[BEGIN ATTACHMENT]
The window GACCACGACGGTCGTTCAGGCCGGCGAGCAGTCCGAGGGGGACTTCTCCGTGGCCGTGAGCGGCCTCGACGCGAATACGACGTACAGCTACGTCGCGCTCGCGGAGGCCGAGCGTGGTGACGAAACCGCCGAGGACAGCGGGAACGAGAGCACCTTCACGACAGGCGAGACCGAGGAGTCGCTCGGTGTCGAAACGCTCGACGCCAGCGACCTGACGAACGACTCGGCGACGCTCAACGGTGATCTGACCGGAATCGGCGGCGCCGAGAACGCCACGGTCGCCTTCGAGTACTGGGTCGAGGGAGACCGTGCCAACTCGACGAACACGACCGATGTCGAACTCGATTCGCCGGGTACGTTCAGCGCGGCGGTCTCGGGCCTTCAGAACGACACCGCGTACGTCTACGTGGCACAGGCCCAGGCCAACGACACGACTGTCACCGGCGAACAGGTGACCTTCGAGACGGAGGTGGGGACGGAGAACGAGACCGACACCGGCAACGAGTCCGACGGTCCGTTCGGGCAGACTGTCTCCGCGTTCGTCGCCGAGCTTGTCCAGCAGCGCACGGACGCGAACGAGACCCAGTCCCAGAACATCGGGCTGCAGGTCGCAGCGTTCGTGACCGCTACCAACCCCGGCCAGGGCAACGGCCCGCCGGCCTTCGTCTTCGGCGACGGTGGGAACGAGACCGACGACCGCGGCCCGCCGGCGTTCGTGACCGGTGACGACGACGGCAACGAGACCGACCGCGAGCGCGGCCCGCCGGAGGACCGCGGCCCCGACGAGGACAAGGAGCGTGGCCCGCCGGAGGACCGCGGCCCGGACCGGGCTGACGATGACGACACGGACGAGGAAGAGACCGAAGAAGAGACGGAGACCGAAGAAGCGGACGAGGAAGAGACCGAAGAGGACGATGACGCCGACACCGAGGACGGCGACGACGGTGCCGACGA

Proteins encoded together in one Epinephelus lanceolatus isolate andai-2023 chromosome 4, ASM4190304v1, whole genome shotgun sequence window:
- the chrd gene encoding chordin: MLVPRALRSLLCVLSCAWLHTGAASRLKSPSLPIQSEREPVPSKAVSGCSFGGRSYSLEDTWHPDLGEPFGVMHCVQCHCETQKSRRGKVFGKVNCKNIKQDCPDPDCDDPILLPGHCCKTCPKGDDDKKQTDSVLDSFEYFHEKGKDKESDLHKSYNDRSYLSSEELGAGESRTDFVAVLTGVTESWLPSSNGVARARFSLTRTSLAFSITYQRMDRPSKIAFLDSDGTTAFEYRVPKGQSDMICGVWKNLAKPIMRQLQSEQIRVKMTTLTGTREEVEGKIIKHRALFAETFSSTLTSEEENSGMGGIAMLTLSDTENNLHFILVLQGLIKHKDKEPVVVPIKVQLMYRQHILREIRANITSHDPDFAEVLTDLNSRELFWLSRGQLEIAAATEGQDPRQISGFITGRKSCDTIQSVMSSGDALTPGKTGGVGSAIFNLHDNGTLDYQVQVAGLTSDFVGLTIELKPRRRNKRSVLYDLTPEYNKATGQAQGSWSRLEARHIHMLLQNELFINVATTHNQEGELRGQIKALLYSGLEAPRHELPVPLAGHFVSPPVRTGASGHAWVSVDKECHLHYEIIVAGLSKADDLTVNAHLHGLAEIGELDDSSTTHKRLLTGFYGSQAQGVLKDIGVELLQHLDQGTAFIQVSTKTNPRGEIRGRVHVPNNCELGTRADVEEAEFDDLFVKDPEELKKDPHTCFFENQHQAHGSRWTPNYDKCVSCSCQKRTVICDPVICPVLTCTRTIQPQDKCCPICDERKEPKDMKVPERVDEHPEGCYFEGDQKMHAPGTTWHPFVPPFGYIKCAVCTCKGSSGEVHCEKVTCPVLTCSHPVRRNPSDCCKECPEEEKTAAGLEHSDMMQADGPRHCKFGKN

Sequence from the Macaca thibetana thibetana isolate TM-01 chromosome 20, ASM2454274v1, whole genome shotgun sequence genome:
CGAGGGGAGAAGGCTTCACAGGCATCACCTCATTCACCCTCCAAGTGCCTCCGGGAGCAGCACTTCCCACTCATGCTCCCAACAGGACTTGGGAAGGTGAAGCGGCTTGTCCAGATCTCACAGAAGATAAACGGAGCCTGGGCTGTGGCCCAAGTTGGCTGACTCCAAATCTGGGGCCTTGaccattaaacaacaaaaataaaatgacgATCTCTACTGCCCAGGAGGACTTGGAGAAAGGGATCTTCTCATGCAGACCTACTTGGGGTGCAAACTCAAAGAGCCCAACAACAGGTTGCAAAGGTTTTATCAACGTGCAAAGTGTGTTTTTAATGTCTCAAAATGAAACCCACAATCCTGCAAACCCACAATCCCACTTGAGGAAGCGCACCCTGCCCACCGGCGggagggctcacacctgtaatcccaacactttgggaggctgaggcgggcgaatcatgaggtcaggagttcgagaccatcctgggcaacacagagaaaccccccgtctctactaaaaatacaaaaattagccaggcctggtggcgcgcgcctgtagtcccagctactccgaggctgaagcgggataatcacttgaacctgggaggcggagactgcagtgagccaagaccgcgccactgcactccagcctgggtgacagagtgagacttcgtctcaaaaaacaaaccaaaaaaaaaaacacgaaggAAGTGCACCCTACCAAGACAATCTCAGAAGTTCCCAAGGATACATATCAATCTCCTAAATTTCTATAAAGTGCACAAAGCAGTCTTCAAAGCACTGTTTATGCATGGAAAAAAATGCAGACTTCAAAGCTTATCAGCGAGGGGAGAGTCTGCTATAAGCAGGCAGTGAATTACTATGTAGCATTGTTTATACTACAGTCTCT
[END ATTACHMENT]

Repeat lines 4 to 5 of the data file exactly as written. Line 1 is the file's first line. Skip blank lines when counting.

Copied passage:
Sequence from the Macaca thibetana thibetana isolate TM-01 chromosome 20, ASM2454274v1, whole genome shotgun sequence genome:
CGAGGGGAGAAGGCTTCACAGGCATCACCTCATTCACCCTCCAAGTGCCTCCGGGAGCAGCACTTCCCACTCATGCTCCCAACAGGACTTGGGAAGGTGAAGCGGCTTGTCCAGATCTCACAGAAGATAAACGGAGCCTGGGCTGTGGCCCAAGTTGGCTGACTCCAAATCTGGGGCCTTGaccattaaacaacaaaaataaaatgacgATCTCTACTGCCCAGGAGGACTTGGAGAAAGGGATCTTCTCATGCAGACCTACTTGGGGTGCAAACTCAAAGAGCCCAACAACAGGTTGCAAAGGTTTTATCAACGTGCAAAGTGTGTTTTTAATGTCTCAAAATGAAACCCACAATCCTGCAAACCCACAATCCCACTTGAGGAAGCGCACCCTGCCCACCGGCGggagggctcacacctgtaatcccaacactttgggaggctgaggcgggcgaatcatgaggtcaggagttcgagaccatcctgggcaacacagagaaaccccccgtctctactaaaaatacaaaaattagccaggcctggtggcgcgcgcctgtagtcccagctactccgaggctgaagcgggataatcacttgaacctgggaggcggagactgcagtgagccaagaccgcgccactgcactccagcctgggtgacagagtgagacttcgtctcaaaaaacaaaccaaaaaaaaaaacacgaaggAAGTGCACCCTACCAAGACAATCTCAGAAGTTCCCAAGGATACATATCAATCTCCTAAATTTCTATAAAGTGCACAAAGCAGTCTTCAAAGCACTGTTTATGCATGGAAAAAAATGCAGACTTCAAAGCTTATCAGCGAGGGGAGAGTCTGCTATAAGCAGGCAGTGAATTACTATGTAGCATTGTTTATACTACAGTCTCT